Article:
Mexican Dog

I’ve long contended that no one prepares baked potatoes as well as Mexican restaurants.  The Dog House’s baked potato, adorned simply with a couple dollops of sour cream and slathered generously with melting butter, is a great accompaniment for any entree.  The potato is soft without being mushy and about the size of a softball. It’s the type of potato prepared so well that you’ll even finish off the skin (which some claim is really the most nutritious part of a potato anyway).

Had my Southern New Mexico nemesis taken me to Andele’s Dog House, I would certainly have conceded that this magnificent milieu in Mesilla is one of the very best New Mexican-Mexican restaurants in the Land of Enchantment.  Not just Southern New Mexico!  The entire state!

Andele’s Dog House
1983 Calle del Norte
Mesilla, New Mexico
(575) 526-1271
Web Site | Facebook Page
LATEST VISIT: 12 March 2017
# OF VISITS: 1
RATING: N/R
COST: $$
BEST BET: Mexican Hot Dog, Rotisserie Chicken, Chips and Salsa, Chile con Queso, Baked Potato

Andele's Dog House Menu, Reviews, Photos, Location and Info - Zomato

Rockin BZ Burgers – Alamogordo, New Mexico

Rockin BZ Burgers in Alamogordo

Since its inception in 2009, a number of competitors across the length and breadth of the Land of Enchantment’s 121,593 square miles have competed in the New Mexico State Fair’s Green Chile Cheeseburger Challenge. The inaugural champion was Badlands Burgers (since defunct) from Grants.  Only one–a national chain at that–has repeated as champion. That would be Fuddrucker’s which reigned supreme in 2014 and 2015. In 2013, Sadie’s proved its culinary repertoire extends far beyond New Mexican food by winning the Challenge. After participating every year since the competition’s launch, Laguna Burger finally won it all in 2016. Two restaurants won the competition scant months after launching their restaurant operations–ABQ Brew Pub in 2010 and Rockin’ BZ Burgers in 2012.

Rockin’ BZ Burgers, the sole Challenge winner currently not to have a presence in Albuquerque, was in business for all of four months when it clinched the top honors at Green Chile Cheeseburger Challenge in 2012. Consider that for a moment. With fewer than 120 days in business, Rockin’ BZ bested a dozen seasoned competitors to earn the most coveted culinary title in New Mexico. That speaks volumes about its award-winning green chile cheeseburger. Never mind that the trophy was grievously misspelled (chili), a travesty which caused a bit of a stir among prideful New Mexicans. In 2013, the Alamogordo restaurant was awarded second place in the competition and in 2014, it finished fourth.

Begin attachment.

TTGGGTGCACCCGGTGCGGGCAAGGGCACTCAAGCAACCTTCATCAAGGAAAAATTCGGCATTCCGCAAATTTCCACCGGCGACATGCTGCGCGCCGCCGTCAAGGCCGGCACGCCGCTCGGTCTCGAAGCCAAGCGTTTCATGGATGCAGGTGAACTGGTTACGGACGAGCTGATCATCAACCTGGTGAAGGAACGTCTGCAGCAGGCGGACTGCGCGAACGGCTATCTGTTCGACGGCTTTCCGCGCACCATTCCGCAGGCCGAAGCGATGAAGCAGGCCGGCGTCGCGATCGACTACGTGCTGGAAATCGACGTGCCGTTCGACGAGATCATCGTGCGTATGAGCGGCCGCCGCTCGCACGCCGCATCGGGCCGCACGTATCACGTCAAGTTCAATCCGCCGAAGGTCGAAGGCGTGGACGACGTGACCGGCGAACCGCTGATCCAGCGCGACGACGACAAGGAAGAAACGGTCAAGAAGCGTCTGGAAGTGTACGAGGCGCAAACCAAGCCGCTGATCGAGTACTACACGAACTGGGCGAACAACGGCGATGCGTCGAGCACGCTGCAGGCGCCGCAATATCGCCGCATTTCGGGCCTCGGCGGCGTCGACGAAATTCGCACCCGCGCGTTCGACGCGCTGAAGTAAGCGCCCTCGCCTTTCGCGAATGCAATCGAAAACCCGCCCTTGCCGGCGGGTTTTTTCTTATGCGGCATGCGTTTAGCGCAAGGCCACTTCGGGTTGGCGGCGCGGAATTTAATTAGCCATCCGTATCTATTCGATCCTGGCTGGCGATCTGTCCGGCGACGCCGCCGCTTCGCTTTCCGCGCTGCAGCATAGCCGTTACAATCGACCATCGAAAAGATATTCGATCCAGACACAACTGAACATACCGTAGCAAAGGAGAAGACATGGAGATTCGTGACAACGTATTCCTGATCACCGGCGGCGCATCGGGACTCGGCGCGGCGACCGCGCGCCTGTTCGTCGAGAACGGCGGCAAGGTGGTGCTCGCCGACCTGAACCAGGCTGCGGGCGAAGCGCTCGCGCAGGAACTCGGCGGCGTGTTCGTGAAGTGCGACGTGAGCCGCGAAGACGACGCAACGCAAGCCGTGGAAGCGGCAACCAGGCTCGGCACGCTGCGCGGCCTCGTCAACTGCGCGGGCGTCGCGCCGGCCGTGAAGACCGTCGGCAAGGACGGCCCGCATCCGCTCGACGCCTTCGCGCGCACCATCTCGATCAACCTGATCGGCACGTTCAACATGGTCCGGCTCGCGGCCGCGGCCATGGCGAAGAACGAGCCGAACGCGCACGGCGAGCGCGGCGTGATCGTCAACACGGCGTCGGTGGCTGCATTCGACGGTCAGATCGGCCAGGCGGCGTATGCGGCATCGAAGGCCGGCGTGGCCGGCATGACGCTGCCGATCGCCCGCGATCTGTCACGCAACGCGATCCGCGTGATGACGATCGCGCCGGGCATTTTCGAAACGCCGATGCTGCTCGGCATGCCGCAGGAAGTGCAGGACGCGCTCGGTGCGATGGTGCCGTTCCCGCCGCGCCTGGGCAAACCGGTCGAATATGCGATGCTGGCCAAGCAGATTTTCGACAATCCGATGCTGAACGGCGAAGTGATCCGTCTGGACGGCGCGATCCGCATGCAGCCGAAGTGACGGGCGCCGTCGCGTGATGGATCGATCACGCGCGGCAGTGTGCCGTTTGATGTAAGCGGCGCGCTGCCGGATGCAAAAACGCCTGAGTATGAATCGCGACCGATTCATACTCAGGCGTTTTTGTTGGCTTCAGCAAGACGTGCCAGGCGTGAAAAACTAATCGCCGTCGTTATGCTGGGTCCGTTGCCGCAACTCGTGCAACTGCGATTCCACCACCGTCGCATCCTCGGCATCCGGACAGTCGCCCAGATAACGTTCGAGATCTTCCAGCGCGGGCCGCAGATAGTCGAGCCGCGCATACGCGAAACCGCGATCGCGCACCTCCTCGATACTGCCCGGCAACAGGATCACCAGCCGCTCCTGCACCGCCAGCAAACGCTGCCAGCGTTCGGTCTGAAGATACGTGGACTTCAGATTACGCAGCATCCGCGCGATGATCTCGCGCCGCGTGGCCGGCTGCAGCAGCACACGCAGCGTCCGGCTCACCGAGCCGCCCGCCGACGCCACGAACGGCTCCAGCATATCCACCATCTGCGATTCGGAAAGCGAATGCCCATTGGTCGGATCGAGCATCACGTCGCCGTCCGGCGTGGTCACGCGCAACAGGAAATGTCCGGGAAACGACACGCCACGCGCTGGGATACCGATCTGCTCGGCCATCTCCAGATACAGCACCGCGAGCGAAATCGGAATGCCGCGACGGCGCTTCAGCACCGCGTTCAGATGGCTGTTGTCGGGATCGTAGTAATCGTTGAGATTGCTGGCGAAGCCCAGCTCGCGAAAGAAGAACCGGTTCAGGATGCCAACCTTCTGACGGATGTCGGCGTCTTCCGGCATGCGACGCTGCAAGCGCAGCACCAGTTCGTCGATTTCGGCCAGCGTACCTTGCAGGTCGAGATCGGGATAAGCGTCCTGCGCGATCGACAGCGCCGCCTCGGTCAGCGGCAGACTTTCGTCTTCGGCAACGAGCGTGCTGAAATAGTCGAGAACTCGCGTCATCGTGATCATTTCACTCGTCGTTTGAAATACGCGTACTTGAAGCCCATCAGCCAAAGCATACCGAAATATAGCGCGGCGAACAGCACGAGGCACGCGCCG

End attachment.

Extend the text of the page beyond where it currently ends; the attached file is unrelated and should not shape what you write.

Winner of the 2012 Governor’s Green Chile Cheeseburger Challenge

Rockin’ BZ’s win at the Green Chile Cheeseburger Challenge isn’t the burger emporium’s sole brush with fame. In 2016, Spoon University, an online lifestyle presence, selected Rockin’ BZ as New Mexico’s representative in its compilation “Where to Get the Best Sandwich in Every State in America.” Spoon University noted “Rockin’ BZ Burgers have all your green chile needs covered with their New Mexico State Fair award-winning burger.” Also in 2016, my blogging buddy Melody K. described Rockin’ BZ’s burgers as “perfection” in her outstanding review. In USA Today’s “Top Ten” popular vote feature, readers selected Rockin’ BZ in 2016 as the tenth best green chile cheeseburger in the Land of Enchantment.

Owned by the father and son duo of Rusty and Cody Childress, Rockin’ BZ is named for Rusty’s father-in-law Buz Zink’s cattle brand. A true Southerner (Southern New Mexico, that is) Rusty uses only green chile from Young Guns in Hatch. Buns are freshly baked. Rockin’ BZ employs a true “have it your way” menu with dozens of free and “for a pittance” toppings available. Burgers are available in quarter-pound, half-pound and three-quarter pound options. An easy to complete order form is available on a round table just in front of the counter where you place your order. The form ensures your burger will be prepared to your exacting specifications. If the number of options are too much for you, Rockin’ BZ has a no-hassle option. Just order “The Champ,” the Green Chile Cheeseburger Challenge winner, which is constructed with a half-pound beef patty, grilled onions, American cheese, green chile, lettuce and tomato. A Half Champ is available for diners with smaller appetites.

Order Forms

That Rockin’ BZ Burger would be one of the stops we’d make during our stay in Alamogordo was a no-brainer. That decision was solidified in Cloudcroft when we ran into a young airman stationed at Holloman Air Force Base who told us about the fantastic burger he’d enjoyed an hour earlier at Rockin’ BZ’s. His ardent enthusiasm for the burger would have convinced a vegetarian to try one. When we arrived at the restaurant we found that almost all of the two dozen or so patrons enjoying a late lunch were also stationed at Holloman, some fifteen miles away. You can trust America’s best and brightest to know where to find the best burgers in town.